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Massage Therapists perform therapeutic massage and administer body treatments for health, fitness and remedial purposes.
Specialisations: Chinese (Tui-Na) Masseur, Remedial Masseur, Shiatsu Therapist, Sports Medicine Masseur, Thai Masseur
Earnings are for full-time workers before tax, excluding superannuation. Earnings are a guide only and can vary greatly.
Likely change in the number of jobs over the next 5 years, based on the Department of Employment projections.
Skill Level is the education or training usually needed to do well in this job. Relevant experience is sometimes viewed just as highly.
Employment Size is the number of people who work in this job in Australia.
An above average unemployment rate shows people who do this job are more likely to be out of work than people who do other jobs.
Full-time workers usually work 35 hours or more a week (in all their jobs combined).
This is a small occupation employing 11,800 workers. Over the past 5 years the number of jobs has fallen.Very strong growth is expected in the future. New jobs and turnover from workers leaving may create between 5,001 and 10,000 job openings over the 5 years to 2020.
No data is available for the selected graph for this Occupation.
An Associate Degree, Advanced Diploma or Diploma, or at least 3 years of relevant experience is usually needed, with the majority of workers having a Vocational Education and Training (VET) qualification. Even with a qualification, sometimes experience or on-the-job training is needed.
If you are interested in this style of work, there are a wide range of training options available that could lead to this or a similar job. The pathway that is right for you will depend on your skills and interests.
It is a good idea to speak to industry bodies, employers, and workers to learn more about the skills and qualifications you will need.
Employers look for Massage Therapists who are caring, compassionate and empathetic and can communicate clearly with a diverse range of people.
The topics, subjects, or knowledge areas workers rate as most important are shown below.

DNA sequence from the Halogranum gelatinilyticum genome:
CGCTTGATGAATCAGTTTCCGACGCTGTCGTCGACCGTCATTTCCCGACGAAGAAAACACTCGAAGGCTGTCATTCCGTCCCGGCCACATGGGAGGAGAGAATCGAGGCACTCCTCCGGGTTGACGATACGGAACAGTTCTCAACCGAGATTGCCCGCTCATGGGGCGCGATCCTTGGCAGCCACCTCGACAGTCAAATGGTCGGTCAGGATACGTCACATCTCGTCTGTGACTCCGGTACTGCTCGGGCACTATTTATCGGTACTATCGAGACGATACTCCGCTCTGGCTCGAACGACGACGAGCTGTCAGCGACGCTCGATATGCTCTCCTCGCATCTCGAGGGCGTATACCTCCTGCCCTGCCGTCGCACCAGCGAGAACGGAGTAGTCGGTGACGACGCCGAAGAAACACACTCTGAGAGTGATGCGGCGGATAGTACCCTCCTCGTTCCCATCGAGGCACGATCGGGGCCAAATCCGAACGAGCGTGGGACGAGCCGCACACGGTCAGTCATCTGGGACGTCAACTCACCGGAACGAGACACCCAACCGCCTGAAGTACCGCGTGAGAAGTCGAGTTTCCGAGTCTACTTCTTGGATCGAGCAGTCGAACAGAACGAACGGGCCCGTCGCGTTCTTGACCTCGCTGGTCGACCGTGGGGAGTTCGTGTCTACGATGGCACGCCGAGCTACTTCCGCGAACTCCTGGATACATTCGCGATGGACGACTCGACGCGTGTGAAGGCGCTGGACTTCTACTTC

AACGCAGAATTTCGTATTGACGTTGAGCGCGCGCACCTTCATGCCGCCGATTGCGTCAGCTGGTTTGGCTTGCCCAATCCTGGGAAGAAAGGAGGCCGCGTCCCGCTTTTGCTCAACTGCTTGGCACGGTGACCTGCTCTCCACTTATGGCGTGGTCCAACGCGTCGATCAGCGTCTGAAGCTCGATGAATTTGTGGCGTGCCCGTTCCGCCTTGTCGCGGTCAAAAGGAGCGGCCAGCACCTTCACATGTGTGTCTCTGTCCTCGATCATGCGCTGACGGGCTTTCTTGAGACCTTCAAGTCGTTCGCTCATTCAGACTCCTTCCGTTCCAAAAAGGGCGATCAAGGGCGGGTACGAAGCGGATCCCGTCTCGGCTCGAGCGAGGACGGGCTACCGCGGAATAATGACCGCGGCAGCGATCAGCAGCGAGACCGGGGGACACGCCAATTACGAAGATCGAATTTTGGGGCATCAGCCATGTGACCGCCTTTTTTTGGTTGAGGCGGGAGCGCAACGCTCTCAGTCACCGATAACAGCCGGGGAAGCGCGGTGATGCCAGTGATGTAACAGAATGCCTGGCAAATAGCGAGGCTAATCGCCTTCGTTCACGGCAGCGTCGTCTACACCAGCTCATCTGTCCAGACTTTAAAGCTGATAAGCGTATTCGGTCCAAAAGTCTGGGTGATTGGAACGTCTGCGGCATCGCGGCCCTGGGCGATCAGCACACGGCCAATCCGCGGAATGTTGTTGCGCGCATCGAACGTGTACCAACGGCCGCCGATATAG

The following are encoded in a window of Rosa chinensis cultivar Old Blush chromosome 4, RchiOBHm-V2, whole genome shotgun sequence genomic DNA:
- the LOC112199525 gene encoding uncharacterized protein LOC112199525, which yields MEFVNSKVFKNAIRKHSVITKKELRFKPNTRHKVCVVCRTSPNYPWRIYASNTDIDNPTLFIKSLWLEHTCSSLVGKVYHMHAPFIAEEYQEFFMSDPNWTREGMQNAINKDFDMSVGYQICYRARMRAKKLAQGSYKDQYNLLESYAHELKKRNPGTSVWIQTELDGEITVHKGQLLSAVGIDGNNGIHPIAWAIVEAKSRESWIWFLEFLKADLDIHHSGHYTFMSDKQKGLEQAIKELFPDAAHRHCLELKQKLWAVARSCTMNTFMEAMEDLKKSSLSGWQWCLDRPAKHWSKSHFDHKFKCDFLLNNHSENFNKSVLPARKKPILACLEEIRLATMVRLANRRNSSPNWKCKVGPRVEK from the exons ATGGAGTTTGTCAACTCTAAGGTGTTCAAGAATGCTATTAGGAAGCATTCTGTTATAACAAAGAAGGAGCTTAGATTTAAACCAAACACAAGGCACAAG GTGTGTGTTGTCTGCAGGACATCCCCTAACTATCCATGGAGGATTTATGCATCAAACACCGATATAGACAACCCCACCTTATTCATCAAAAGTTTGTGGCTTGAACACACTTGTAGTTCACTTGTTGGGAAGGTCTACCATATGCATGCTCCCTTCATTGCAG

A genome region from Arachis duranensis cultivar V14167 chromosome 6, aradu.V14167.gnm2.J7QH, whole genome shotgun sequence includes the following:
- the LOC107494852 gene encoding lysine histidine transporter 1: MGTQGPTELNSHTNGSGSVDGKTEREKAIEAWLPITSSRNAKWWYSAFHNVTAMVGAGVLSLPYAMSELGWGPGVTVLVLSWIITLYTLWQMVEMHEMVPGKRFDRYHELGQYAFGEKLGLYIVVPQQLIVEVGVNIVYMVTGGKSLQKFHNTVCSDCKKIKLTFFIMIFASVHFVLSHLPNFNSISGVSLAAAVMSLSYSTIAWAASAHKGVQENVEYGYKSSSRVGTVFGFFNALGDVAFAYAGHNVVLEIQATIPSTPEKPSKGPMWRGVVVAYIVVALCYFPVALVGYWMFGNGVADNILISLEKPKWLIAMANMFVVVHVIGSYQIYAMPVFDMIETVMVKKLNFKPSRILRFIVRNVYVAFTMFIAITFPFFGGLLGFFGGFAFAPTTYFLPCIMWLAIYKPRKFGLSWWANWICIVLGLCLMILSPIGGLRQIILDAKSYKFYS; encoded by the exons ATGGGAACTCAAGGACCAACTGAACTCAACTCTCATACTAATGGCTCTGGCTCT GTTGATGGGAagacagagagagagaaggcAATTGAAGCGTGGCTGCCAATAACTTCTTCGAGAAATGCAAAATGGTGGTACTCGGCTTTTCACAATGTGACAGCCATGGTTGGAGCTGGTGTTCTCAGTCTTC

Customer and personal services. This includes understanding customer needs, providing good quality service, and measuring customer satisfaction.
English language including the meaning and spelling of words, rules of composition, and grammar.
Plant and animal organisms, their tissues, cells, functions, how they rely on and work with each other and the environment.
Showing, promoting, and selling products or services. This includes marketing strategy and tactics, product demonstration, sales techniques, and sales control systems.
Word processing, managing files and records, stenography and transcription, designing forms, and other office work.
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Learn about the daily activities, and physical and social demands faced by workers. Explore the values and work styles that workers rate as most important.
The work activities workers rate as most important are shown below.
Doing things that use of your arms and legs and whole body, such as climbing, lifting, balancing, walking, stooping, and handling of materials.
Performing for, or speaking with, the public. This includes speaking on television, serving customers in restaurants and stores, and receiving clients or guests.
Looking for, getting and understanding different kinds of information.
Providing personal assistance, medical attention, or emotional support to people such as co-workers, customers, or patients.
Building and keeping constructive and cooperative working relationships with others.